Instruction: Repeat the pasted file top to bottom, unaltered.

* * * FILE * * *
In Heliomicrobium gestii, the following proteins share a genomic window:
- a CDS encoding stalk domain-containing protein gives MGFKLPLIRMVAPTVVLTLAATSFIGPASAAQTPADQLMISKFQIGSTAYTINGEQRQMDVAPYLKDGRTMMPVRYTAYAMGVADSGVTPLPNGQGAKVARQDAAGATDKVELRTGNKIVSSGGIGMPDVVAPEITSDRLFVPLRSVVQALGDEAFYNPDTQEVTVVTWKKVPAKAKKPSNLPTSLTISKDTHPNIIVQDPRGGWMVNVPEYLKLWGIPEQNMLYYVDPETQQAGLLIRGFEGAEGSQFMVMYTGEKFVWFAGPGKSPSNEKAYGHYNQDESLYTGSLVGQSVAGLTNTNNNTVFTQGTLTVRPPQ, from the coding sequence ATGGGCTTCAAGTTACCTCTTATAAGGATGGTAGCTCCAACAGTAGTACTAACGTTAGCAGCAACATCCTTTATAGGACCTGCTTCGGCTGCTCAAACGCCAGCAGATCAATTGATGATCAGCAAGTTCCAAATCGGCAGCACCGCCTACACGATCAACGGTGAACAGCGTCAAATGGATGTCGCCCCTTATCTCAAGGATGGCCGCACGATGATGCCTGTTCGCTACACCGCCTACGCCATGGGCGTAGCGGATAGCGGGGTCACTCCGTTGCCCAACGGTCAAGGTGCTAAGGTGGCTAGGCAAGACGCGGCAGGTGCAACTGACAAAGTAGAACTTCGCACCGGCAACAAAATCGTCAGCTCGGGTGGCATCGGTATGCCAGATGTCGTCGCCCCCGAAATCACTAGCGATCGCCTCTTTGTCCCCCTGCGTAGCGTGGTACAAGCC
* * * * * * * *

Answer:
In Heliomicrobium gestii, the following proteins share a genomic window:
- a CDS encoding stalk domain-containing protein gives MGFKLPLIRMVAPTVVLTLAATSFIGPASAAQTPADQLMISKFQIGSTAYTINGEQRQMDVAPYLKDGRTMMPVRYTAYAMGVADSGVTPLPNGQGAKVARQDAAGATDKVELRTGNKIVSSGGIGMPDVVAPEITSDRLFVPLRSVVQALGDEAFYNPDTQEVTVVTWKKVPAKAKKPSNLPTSLTISKDTHPNIIVQDPRGGWMVNVPEYLKLWGIPEQNMLYYVDPETQQAGLLIRGFEGAEGSQFMVMYTGEKFVWFAGPGKSPSNEKAYGHYNQDESLYTGSLVGQSVAGLTNTNNNTVFTQGTLTVRPPQ, from the coding sequence ATGGGCTTCAAGTTACCTCTTATAAGGATGGTAGCTCCAACAGTAGTACTAACGTTAGCAGCAACATCCTTTATAGGACCTGCTTCGGCTGCTCAAACGCCAGCAGATCAATTGATGATCAGCAAGTTCCAAATCGGCAGCACCGCCTACACGATCAACGGTGAACAGCGTCAAATGGATGTCGCCCCTTATCTCAAGGATGGCCGCACGATGATGCCTGTTCGCTACACCGCCTACGCCATGGGCGTAGCGGATAGCGGGGTCACTCCGTTGCCCAACGGTCAAGGTGCTAAGGTGGCTAGGCAAGACGCGGCAGGTGCAACTGACAAAGTAGAACTTCGCACCGGCAACAAAATCGTCAGCTCGGGTGGCATCGGTATGCCAGATGTCGTCGCCCCCGAAATCACTAGCGATCGCCTCTTTGTCCCCCTGCGTAGCGTGGTACAAGCC